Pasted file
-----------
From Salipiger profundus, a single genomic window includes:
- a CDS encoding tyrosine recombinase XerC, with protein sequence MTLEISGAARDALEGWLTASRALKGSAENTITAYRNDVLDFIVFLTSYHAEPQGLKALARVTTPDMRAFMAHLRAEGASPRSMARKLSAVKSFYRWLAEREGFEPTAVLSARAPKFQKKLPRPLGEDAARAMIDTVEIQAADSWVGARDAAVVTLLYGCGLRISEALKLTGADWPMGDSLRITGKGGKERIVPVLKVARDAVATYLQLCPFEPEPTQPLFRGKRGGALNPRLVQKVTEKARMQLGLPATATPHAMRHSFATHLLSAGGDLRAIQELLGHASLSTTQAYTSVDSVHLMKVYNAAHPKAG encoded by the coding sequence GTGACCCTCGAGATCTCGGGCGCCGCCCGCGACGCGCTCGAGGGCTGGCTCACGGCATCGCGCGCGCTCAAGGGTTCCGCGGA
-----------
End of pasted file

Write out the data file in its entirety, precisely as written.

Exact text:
From Salipiger profundus, a single genomic window includes:
- a CDS encoding tyrosine recombinase XerC, with protein sequence MTLEISGAARDALEGWLTASRALKGSAENTITAYRNDVLDFIVFLTSYHAEPQGLKALARVTTPDMRAFMAHLRAEGASPRSMARKLSAVKSFYRWLAEREGFEPTAVLSARAPKFQKKLPRPLGEDAARAMIDTVEIQAADSWVGARDAAVVTLLYGCGLRISEALKLTGADWPMGDSLRITGKGGKERIVPVLKVARDAVATYLQLCPFEPEPTQPLFRGKRGGALNPRLVQKVTEKARMQLGLPATATPHAMRHSFATHLLSAGGDLRAIQELLGHASLSTTQAYTSVDSVHLMKVYNAAHPKAG encoded by the coding sequence GTGACCCTCGAGATCTCGGGCGCCGCCCGCGACGCGCTCGAGGGCTGGCTCACGGCATCGCGCGCGCTCAAGGGTTCCGCGGA